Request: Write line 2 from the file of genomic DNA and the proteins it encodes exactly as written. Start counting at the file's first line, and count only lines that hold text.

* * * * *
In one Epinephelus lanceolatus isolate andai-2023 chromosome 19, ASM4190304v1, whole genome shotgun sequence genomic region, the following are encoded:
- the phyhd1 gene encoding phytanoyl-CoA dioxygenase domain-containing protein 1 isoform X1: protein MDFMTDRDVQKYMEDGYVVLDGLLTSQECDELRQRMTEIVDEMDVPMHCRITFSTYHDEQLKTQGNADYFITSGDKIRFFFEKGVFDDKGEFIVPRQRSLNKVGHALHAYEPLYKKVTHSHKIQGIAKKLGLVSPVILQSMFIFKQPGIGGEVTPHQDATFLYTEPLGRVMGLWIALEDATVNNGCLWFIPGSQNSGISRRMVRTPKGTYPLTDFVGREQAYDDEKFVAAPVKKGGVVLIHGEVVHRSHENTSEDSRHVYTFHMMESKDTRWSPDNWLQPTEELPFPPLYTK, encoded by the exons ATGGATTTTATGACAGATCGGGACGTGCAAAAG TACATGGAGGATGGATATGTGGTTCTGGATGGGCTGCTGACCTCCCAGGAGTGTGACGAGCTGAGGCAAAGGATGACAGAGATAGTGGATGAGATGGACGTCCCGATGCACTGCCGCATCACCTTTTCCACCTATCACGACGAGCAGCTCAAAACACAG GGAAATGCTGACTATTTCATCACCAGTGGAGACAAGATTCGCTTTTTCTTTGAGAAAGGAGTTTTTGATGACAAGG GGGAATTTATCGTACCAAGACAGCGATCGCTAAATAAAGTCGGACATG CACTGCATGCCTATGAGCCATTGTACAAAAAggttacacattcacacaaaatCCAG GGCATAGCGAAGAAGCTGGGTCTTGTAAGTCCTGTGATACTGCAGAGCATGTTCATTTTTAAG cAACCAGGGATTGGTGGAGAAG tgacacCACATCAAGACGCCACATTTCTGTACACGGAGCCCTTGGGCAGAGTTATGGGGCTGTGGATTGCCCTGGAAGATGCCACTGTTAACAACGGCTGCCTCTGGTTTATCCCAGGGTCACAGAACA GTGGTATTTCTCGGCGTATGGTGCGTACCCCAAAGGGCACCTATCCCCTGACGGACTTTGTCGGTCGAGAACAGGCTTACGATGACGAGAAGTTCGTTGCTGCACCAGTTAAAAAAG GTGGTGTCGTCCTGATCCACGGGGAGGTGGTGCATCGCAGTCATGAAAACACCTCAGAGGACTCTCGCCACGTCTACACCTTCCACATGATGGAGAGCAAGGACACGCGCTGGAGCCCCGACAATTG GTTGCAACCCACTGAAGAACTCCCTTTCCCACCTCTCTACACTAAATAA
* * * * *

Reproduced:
- the phyhd1 gene encoding phytanoyl-CoA dioxygenase domain-containing protein 1 isoform X1: protein MDFMTDRDVQKYMEDGYVVLDGLLTSQECDELRQRMTEIVDEMDVPMHCRITFSTYHDEQLKTQGNADYFITSGDKIRFFFEKGVFDDKGEFIVPRQRSLNKVGHALHAYEPLYKKVTHSHKIQGIAKKLGLVSPVILQSMFIFKQPGIGGEVTPHQDATFLYTEPLGRVMGLWIALEDATVNNGCLWFIPGSQNSGISRRMVRTPKGTYPLTDFVGREQAYDDEKFVAAPVKKGGVVLIHGEVVHRSHENTSEDSRHVYTFHMMESKDTRWSPDNWLQPTEELPFPPLYTK, encoded by the exons ATGGATTTTATGACAGATCGGGACGTGCAAAAG TACATGGAGGATGGATATGTGGTTCTGGATGGGCTGCTGACCTCCCAGGAGTGTGACGAGCTGAGGCAAAGGATGACAGAGATAGTGGATGAGATGGACGTCCCGATGCACTGCCGCATCACCTTTTCCACCTATCACGACGAGCAGCTCAAAACACAG GGAAATGCTGACTATTTCATCACCAGTGGAGACAAGATTCGCTTTTTCTTTGAGAAAGGAGTTTTTGATGACAAGG GGGAATTTATCGTACCAAGACAGCGATCGCTAAATAAAGTCGGACATG CACTGCATGCCTATGAGCCATTGTACAAAAAggttacacattcacacaaaatCCAG GGCATAGCGAAGAAGCTGGGTCTTGTAAGTCCTGTGATACTGCAGAGCATGTTCATTTTTAAG cAACCAGGGATTGGTGGAGAAG tgacacCACATCAAGACGCCACATTTCTGTACACGGAGCCCTTGGGCAGAGTTATGGGGCTGTGGATTGCCCTGGAAGATGCCACTGTTAACAACGGCTGCCTCTGGTTTATCCCAGGGTCACAGAACA GTGGTATTTCTCGGCGTATGGTGCGTACCCCAAAGGGCACCTATCCCCTGACGGACTTTGTCGGTCGAGAACAGGCTTACGATGACGAGAAGTTCGTTGCTGCACCAGTTAAAAAAG GTGGTGTCGTCCTGATCCACGGGGAGGTGGTGCATCGCAGTCATGAAAACACCTCAGAGGACTCTCGCCACGTCTACACCTTCCACATGATGGAGAGCAAGGACACGCGCTGGAGCCCCGACAATTG GTTGCAACCCACTGAAGAACTCCCTTTCCCACCTCTCTACACTAAATAA